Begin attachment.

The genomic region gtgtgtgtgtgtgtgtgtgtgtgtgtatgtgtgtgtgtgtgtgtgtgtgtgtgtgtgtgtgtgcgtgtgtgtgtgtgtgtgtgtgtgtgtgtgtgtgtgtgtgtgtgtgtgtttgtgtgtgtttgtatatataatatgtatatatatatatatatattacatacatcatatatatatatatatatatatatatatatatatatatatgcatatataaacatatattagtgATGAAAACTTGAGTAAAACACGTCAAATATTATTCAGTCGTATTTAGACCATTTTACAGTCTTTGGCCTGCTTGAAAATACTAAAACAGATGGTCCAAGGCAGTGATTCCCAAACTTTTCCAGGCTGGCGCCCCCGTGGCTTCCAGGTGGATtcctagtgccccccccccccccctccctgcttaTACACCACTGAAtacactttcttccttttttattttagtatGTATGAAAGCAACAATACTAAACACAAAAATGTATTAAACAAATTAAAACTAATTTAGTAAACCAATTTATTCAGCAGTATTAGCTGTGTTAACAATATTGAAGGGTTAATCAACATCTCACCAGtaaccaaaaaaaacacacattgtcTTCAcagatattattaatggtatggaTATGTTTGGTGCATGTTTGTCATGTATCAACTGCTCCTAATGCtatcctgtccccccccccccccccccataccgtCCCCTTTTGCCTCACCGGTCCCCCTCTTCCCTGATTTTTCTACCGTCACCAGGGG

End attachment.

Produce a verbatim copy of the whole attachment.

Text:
The genomic region gtgtgtgtgtgtgtgtgtgtgtgtgtatgtgtgtgtgtgtgtgtgtgtgtgtgtgtgtgtgtgcgtgtgtgtgtgtgtgtgtgtgtgtgtgtgtgtgtgtgtgtgtgtgtgtttgtgtgtgtttgtatatataatatgtatatatatatatatatattacatacatcatatatatatatatatatatatatatatatatatatatatgcatatataaacatatattagtgATGAAAACTTGAGTAAAACACGTCAAATATTATTCAGTCGTATTTAGACCATTTTACAGTCTTTGGCCTGCTTGAAAATACTAAAACAGATGGTCCAAGGCAGTGATTCCCAAACTTTTCCAGGCTGGCGCCCCCGTGGCTTCCAGGTGGATtcctagtgccccccccccccccctccctgcttaTACACCACTGAAtacactttcttccttttttattttagtatGTATGAAAGCAACAATACTAAACACAAAAATGTATTAAACAAATTAAAACTAATTTAGTAAACCAATTTATTCAGCAGTATTAGCTGTGTTAACAATATTGAAGGGTTAATCAACATCTCACCAGtaaccaaaaaaaacacacattgtcTTCAcagatattattaatggtatggaTATGTTTGGTGCATGTTTGTCATGTATCAACTGCTCCTAATGCtatcctgtccccccccccccccccccataccgtCCCCTTTTGCCTCACCGGTCCCCCTCTTCCCTGATTTTTCTACCGTCACCAGGGG